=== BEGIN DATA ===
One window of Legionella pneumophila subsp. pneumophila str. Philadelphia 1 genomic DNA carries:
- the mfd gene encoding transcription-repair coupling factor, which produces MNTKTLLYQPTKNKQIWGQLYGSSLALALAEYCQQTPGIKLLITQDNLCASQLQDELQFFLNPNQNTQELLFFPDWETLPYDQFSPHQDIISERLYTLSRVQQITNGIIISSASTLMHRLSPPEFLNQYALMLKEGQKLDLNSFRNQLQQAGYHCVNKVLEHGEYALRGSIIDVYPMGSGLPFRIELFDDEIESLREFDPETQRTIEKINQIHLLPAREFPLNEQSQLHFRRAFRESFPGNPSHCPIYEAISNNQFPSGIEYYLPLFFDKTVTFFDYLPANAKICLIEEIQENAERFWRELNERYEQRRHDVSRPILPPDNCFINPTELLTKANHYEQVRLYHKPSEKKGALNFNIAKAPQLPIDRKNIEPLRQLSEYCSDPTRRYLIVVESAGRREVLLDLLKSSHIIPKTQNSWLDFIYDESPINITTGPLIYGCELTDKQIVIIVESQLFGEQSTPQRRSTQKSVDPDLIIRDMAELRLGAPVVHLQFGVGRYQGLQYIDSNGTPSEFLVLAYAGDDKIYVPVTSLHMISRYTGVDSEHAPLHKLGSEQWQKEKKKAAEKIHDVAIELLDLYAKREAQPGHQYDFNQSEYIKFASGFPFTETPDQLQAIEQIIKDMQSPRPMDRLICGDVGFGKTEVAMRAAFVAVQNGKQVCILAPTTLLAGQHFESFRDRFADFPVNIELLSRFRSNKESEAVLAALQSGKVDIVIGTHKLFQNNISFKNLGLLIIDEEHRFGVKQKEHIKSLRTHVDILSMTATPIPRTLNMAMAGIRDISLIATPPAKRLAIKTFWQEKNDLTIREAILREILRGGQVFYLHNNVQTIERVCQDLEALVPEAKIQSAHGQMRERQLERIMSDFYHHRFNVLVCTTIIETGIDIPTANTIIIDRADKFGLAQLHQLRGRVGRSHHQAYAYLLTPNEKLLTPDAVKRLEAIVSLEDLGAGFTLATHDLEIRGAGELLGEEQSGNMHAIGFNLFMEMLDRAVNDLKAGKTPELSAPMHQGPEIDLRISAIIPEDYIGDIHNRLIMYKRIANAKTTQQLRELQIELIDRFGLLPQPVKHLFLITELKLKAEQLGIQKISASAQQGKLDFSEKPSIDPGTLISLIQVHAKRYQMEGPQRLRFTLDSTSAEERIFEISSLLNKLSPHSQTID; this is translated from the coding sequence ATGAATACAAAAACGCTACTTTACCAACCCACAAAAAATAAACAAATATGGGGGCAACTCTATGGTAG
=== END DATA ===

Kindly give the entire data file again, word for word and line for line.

One window of Legionella pneumophila subsp. pneumophila str. Philadelphia 1 genomic DNA carries:
- the mfd gene encoding transcription-repair coupling factor, which produces MNTKTLLYQPTKNKQIWGQLYGSSLALALAEYCQQTPGIKLLITQDNLCASQLQDELQFFLNPNQNTQELLFFPDWETLPYDQFSPHQDIISERLYTLSRVQQITNGIIISSASTLMHRLSPPEFLNQYALMLKEGQKLDLNSFRNQLQQAGYHCVNKVLEHGEYALRGSIIDVYPMGSGLPFRIELFDDEIESLREFDPETQRTIEKINQIHLLPAREFPLNEQSQLHFRRAFRESFPGNPSHCPIYEAISNNQFPSGIEYYLPLFFDKTVTFFDYLPANAKICLIEEIQENAERFWRELNERYEQRRHDVSRPILPPDNCFINPTELLTKANHYEQVRLYHKPSEKKGALNFNIAKAPQLPIDRKNIEPLRQLSEYCSDPTRRYLIVVESAGRREVLLDLLKSSHIIPKTQNSWLDFIYDESPINITTGPLIYGCELTDKQIVIIVESQLFGEQSTPQRRSTQKSVDPDLIIRDMAELRLGAPVVHLQFGVGRYQGLQYIDSNGTPSEFLVLAYAGDDKIYVPVTSLHMISRYTGVDSEHAPLHKLGSEQWQKEKKKAAEKIHDVAIELLDLYAKREAQPGHQYDFNQSEYIKFASGFPFTETPDQLQAIEQIIKDMQSPRPMDRLICGDVGFGKTEVAMRAAFVAVQNGKQVCILAPTTLLAGQHFESFRDRFADFPVNIELLSRFRSNKESEAVLAALQSGKVDIVIGTHKLFQNNISFKNLGLLIIDEEHRFGVKQKEHIKSLRTHVDILSMTATPIPRTLNMAMAGIRDISLIATPPAKRLAIKTFWQEKNDLTIREAILREILRGGQVFYLHNNVQTIERVCQDLEALVPEAKIQSAHGQMRERQLERIMSDFYHHRFNVLVCTTIIETGIDIPTANTIIIDRADKFGLAQLHQLRGRVGRSHHQAYAYLLTPNEKLLTPDAVKRLEAIVSLEDLGAGFTLATHDLEIRGAGELLGEEQSGNMHAIGFNLFMEMLDRAVNDLKAGKTPELSAPMHQGPEIDLRISAIIPEDYIGDIHNRLIMYKRIANAKTTQQLRELQIELIDRFGLLPQPVKHLFLITELKLKAEQLGIQKISASAQQGKLDFSEKPSIDPGTLISLIQVHAKRYQMEGPQRLRFTLDSTSAEERIFEISSLLNKLSPHSQTID; this is translated from the coding sequence ATGAATACAAAAACGCTACTTTACCAACCCACAAAAAATAAACAAATATGGGGGCAACTCTATGGTAG